Occupational exposure to propranolol: An unusual cause of allergic contact dermatitis
Citation: British Journal of Dermatology, July 2014, vol./is. 171/(131), 0007-0963 (July 2014)
Author(s): Ali F.R.; Shackleton D.B.; Kingston T.P.; Williams J.D.L.
Abstract: A 48-year-old man with no personal or family history of atopy presented with a 6-month history of facial and hand dermatitis. For 3 years, the patient had been working in a pharmaceutical factory in which he was exposed to a variety of medicaments including propranolol, ethylcellulose, hypromellose and microcrystalline cellulose. The history was consistent with occupational exposure to an allergen, with improvement of symptoms seen during absences from work. He was patch tested to the hospital standard battery, face series, relevant parts of the textile series, and breakdown products of fragrance mixes 1 and 2, together with the medicaments and items of uniform he was exposed to at work and a variety of his own products appropriately applied. Positive reactions were elicited by propranolol hydrochloride in 1% white soft paraffin and colophony. Colophony was believed to be of old relevance, with a previous history of reactions to plasters reported. In retrospect, the operator had been involved in the manufacture of coated propranolol spheroids.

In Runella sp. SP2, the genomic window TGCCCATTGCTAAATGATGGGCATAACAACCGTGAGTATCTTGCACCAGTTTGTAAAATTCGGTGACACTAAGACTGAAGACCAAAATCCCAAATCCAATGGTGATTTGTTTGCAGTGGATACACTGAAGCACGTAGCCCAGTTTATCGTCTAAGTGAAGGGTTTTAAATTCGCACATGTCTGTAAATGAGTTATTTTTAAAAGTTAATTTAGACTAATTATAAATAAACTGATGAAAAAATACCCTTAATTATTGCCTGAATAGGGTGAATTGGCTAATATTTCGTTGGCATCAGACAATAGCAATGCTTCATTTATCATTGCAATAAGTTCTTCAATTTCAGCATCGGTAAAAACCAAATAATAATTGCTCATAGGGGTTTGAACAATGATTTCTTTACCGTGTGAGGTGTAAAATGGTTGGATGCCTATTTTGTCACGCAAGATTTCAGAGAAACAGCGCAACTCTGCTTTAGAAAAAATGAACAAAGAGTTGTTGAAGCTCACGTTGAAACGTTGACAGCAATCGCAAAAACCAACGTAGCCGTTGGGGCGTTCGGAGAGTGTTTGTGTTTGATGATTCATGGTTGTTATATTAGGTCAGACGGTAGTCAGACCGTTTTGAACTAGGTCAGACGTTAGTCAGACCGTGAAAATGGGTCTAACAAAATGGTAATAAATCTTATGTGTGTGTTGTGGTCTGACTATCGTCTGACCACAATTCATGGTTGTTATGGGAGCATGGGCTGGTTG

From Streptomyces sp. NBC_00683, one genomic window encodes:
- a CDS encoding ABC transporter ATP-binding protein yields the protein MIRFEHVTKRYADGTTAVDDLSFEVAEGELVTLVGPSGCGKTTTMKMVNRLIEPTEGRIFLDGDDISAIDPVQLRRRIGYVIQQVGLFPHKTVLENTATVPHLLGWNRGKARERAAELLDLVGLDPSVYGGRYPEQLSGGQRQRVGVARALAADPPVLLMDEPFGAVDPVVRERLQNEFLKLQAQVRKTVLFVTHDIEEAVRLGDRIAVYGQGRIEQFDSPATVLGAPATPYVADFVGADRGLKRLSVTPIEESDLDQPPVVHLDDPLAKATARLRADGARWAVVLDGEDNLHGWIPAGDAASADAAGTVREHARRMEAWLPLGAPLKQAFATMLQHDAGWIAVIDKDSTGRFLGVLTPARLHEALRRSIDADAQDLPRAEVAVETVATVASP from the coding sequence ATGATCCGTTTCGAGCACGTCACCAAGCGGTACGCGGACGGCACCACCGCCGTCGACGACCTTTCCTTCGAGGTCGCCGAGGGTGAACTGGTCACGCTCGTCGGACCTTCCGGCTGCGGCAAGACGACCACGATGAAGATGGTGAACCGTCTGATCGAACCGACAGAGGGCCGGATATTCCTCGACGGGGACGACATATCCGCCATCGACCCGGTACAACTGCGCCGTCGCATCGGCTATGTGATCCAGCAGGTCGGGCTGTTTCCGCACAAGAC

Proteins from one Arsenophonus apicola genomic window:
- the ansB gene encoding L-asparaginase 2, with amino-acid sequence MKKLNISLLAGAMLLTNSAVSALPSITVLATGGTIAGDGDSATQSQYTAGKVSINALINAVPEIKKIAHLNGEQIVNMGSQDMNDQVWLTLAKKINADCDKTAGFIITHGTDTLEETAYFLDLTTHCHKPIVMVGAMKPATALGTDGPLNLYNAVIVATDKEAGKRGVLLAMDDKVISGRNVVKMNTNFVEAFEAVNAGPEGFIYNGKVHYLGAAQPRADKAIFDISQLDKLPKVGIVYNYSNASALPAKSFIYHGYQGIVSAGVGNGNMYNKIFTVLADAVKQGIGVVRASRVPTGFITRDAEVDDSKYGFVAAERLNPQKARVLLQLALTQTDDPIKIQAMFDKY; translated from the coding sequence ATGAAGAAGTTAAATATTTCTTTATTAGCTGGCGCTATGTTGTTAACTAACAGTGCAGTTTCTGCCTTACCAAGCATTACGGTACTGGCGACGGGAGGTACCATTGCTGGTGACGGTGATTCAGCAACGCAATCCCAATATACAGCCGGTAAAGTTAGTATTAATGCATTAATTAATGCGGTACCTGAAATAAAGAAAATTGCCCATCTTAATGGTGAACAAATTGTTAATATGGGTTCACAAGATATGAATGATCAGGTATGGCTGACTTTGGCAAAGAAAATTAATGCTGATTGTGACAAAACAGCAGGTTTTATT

The job involved a multistage batch process to mix propranolol powder with various excipients followed by extrusion and spheronization. The spheroids were dried and coated before being filled into capsules. While protective clothing was mandatory, potential for skin exposure existed, for example, by inadvertently touching the face with a gloved hand or from contamination of work surfaces. Following a move to a different area of the factory in which propranolol was not being used, the symptoms greatly improved. Contact allergy to a variety of beta-blockers has been reported previously, with three cases of contact allergy to propranolol reported in workers within the pharmaceutical industry. Propranolol is regarded to have slight skin irritancy properties but was not widely regarded to be a significant skin sensitizer. This unusual form of contact allergen should be considered in pharmaceutical workers.
Publication Type: Journal: Conference Abstract
Full Text: Available from Wiley in British Journal of Dermatology